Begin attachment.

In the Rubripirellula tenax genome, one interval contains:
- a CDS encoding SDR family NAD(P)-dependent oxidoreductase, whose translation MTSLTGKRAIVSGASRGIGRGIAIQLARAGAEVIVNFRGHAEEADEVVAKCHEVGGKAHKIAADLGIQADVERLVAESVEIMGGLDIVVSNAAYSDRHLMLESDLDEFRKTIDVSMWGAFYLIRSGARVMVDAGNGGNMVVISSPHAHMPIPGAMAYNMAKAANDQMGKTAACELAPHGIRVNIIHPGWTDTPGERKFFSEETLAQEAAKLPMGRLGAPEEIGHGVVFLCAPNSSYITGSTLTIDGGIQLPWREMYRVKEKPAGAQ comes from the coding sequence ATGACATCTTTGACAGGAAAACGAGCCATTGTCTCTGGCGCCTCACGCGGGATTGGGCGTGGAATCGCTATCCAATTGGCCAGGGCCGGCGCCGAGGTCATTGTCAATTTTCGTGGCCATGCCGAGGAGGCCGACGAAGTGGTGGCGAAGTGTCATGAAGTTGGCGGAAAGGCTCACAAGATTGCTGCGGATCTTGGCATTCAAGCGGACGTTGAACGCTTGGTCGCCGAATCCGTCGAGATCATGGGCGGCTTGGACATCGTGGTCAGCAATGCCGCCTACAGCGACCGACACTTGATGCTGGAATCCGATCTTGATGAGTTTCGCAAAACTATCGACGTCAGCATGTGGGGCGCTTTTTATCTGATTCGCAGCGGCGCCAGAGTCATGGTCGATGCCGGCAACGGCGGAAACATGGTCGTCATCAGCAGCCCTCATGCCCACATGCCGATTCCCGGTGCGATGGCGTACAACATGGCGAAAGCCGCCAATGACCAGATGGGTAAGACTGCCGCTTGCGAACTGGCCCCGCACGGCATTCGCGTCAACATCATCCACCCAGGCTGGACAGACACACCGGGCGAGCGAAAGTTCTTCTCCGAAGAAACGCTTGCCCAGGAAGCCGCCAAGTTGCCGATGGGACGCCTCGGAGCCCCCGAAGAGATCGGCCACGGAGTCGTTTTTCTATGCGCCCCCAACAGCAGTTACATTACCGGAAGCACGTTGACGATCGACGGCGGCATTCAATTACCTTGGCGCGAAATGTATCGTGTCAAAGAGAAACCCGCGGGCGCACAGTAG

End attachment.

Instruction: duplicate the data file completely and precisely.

In the Rubripirellula tenax genome, one interval contains:
- a CDS encoding SDR family NAD(P)-dependent oxidoreductase, whose translation MTSLTGKRAIVSGASRGIGRGIAIQLARAGAEVIVNFRGHAEEADEVVAKCHEVGGKAHKIAADLGIQADVERLVAESVEIMGGLDIVVSNAAYSDRHLMLESDLDEFRKTIDVSMWGAFYLIRSGARVMVDAGNGGNMVVISSPHAHMPIPGAMAYNMAKAANDQMGKTAACELAPHGIRVNIIHPGWTDTPGERKFFSEETLAQEAAKLPMGRLGAPEEIGHGVVFLCAPNSSYITGSTLTIDGGIQLPWREMYRVKEKPAGAQ comes from the coding sequence ATGACATCTTTGACAGGAAAACGAGCCATTGTCTCTGGCGCCTCACGCGGGATTGGGCGTGGAATCGCTATCCAATTGGCCAGGGCCGGCGCCGAGGTCATTGTCAATTTTCGTGGCCATGCCGAGGAGGCCGACGAAGTGGTGGCGAAGTGTCATGAAGTTGGCGGAAAGGCTCACAAGATTGCTGCGGATCTTGGCATTCAAGCGGACGTTGAACGCTTGGTCGCCGAATCCGTCGAGATCATGGGCGGCTTGGACATCGTGGTCAGCAATGCCGCCTACAGCGACCGACACTTGATGCTGGAATCCGATCTTGATGAGTTTCGCAAAACTATCGACGTCAGCATGTGGGGCGCTTTTTATCTGATTCGCAGCGGCGCCAGAGTCATGGTCGATGCCGGCAACGGCGGAAACATGGTCGTCATCAGCAGCCCTCATGCCCACATGCCGATTCCCGGTGCGATGGCGTACAACATGGCGAAAGCCGCCAATGACCAGATGGGTAAGACTGCCGCTTGCGAACTGGCCCCGCACGGCATTCGCGTCAACATCATCCACCCAGGCTGGACAGACACACCGGGCGAGCGAAAGTTCTTCTCCGAAGAAACGCTTGCCCAGGAAGCCGCCAAGTTGCCGATGGGACGCCTCGGAGCCCCCGAAGAGATCGGCCACGGAGTCGTTTTTCTATGCGCCCCCAACAGCAGTTACATTACCGGAAGCACGTTGACGATCGACGGCGGCATTCAATTACCTTGGCGCGAAATGTATCGTGTCAAAGAGAAACCCGCGGGCGCACAGTAG